Tag Archives: technology

RATs: Quality not Quantity

image1Joe Anthony is a history graduate currently in his fourth year studying medicine at the University of Manchester. He was joint second in the BJGP Student Writing Competition which had the theme The GP in the Digital Age. Joe’s article took us straight into how technology has an impact on two key topics for any GP: quality and continuity.

Talk to any politician and they will tell you that the problem is one of access. ‘GPs should be working 7 days a week’, ‘more appointment-slots should be available’, ‘better access equals a better service’, they yell from their soapboxes. And with a growing population, which has ever-increasing expectations of what the NHS should do for them, you might be forgiven for thinking that the problem is simply one of quantity.

This attitude is evident in the government’s recent approach to improving general practice. Development of effective telehealth in the UK has been a priority, with CCGs rolling out these services thanks to heavy financial backing. Telephone consultations were once the purported solution; increasing ease of access and therefore the quantity of consultations available was the goal, however, the results were far from satisfactory as the increased access simply led to greater demand. The telephone slots were used but those same patients too often still required a traditional consultation, hence the ESTEEM trial’s conclusion that telephone consultations were not cost-effective.1

CCGs are therefore turning to the next step in telecommunications and video consultations using Skype are now widely available. These continued attempts to pursue telehealth seem to ignore the lessons learnt on the telephone. Telehealth provides consultations at the click of a button, day or night, decreasing overheads for premises, administration staff, and the like. The goal is an increased number of consultations at low cost but as these services are not proving economical and have not tackled the previous issue of patients requiring a repeated consultation, what purpose do they serve?2

The digital age is, however, supplying technologies that are resulting in palpable improvements to health services. While telehealth receives the headlines and funding, the comparatively humdrum integration of Risk Assessment Tools (RATs) is leading to faster and safer consultations. In broad terms, this utilisation of software to carry out important analysis of patient data can and does save GPs valuable time, which can be better spent elsewhere in the consultation.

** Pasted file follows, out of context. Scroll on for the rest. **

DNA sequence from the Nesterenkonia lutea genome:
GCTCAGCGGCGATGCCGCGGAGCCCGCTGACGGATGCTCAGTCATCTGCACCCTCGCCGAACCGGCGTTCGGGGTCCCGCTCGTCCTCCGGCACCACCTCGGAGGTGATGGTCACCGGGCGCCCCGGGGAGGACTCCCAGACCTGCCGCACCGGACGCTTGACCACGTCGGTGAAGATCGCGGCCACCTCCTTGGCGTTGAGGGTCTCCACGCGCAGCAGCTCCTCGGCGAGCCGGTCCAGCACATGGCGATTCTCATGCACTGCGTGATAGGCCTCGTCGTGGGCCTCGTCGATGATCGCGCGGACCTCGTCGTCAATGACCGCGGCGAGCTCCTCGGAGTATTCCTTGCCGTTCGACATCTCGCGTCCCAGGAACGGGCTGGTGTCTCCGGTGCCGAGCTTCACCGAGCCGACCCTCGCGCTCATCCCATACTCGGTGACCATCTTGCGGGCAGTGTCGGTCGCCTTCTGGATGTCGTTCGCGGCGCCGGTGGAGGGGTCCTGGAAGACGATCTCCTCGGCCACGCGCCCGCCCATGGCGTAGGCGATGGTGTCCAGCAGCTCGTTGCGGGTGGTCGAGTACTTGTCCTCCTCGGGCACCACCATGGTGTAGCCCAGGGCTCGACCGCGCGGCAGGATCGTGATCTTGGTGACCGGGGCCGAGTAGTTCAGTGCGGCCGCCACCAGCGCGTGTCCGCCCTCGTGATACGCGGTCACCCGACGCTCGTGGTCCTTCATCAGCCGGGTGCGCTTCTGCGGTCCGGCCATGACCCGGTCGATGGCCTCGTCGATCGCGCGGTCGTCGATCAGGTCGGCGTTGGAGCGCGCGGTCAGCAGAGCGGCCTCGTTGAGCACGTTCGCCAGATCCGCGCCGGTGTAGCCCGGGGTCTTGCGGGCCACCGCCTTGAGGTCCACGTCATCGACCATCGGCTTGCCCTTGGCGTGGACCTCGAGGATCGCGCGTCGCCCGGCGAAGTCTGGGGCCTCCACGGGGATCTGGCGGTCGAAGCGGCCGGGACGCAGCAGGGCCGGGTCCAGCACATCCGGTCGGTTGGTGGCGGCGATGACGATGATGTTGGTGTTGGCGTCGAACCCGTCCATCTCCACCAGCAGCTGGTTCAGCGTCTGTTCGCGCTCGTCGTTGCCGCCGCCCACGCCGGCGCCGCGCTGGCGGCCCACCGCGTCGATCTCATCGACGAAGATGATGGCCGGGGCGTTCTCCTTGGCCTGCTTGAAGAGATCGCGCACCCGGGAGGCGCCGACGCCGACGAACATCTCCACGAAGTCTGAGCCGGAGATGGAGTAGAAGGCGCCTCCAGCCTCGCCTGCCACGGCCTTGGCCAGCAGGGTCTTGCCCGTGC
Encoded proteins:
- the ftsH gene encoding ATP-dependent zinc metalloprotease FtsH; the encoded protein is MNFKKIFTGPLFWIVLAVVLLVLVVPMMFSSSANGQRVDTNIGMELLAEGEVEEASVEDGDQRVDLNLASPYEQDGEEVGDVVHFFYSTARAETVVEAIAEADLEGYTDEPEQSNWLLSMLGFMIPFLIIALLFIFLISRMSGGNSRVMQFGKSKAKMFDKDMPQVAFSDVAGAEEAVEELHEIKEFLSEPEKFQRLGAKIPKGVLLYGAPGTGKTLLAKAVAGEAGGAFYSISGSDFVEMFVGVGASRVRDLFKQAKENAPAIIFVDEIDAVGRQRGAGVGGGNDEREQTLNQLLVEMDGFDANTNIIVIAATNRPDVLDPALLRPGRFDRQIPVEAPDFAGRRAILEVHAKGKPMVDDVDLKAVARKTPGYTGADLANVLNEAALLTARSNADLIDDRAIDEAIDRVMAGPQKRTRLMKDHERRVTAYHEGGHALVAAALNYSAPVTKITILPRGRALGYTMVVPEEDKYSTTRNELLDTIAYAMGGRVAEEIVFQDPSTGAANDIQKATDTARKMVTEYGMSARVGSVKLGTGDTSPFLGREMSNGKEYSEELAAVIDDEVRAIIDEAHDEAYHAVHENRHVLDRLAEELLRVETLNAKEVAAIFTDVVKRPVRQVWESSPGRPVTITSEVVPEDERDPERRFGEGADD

The growing numbers of RATs available to GPs are small steps that can make a big difference to patients. ECLIPSE (Education & Cost-analysis Leading to Improved Prescribing Safety & Efficiency) is just one example of such a tool. The software analyses data on practice systems and uses algorithms to detect long-term trends in clinical entries, prescribing, and pathology results. ECLIPSE identifies patients who are overdue for monitoring tests or being put at risk by their medications and presents these findings via a traffic light system of alerts, with the aim being to prevent unnecessary hospitalisations. For example, a full blood count shows a haemoglobin of 13.5 g/dL, a rushed GP sees a normal result but ECLIPSE sees the bigger picture. This patient is on an NSAID and their haemoglobin was 16.0 g/dL 2 months ago, an ODG is ordered, a peptic ulcer is detected, and an outcome improved.

ECLIPSE has already been rolled out by several CCGs and more RATs are being added; for example, Nottingham’s QCancer® score and Professor Willie Hamilton’s cancer prediction tools which aim to tackle an identified weakness of the NHS — early cancer diagnosis.3,4 This is not the story of a digital panacea, rather of incremental improvements that have the potential to improve general practice, and thus patient outcomes.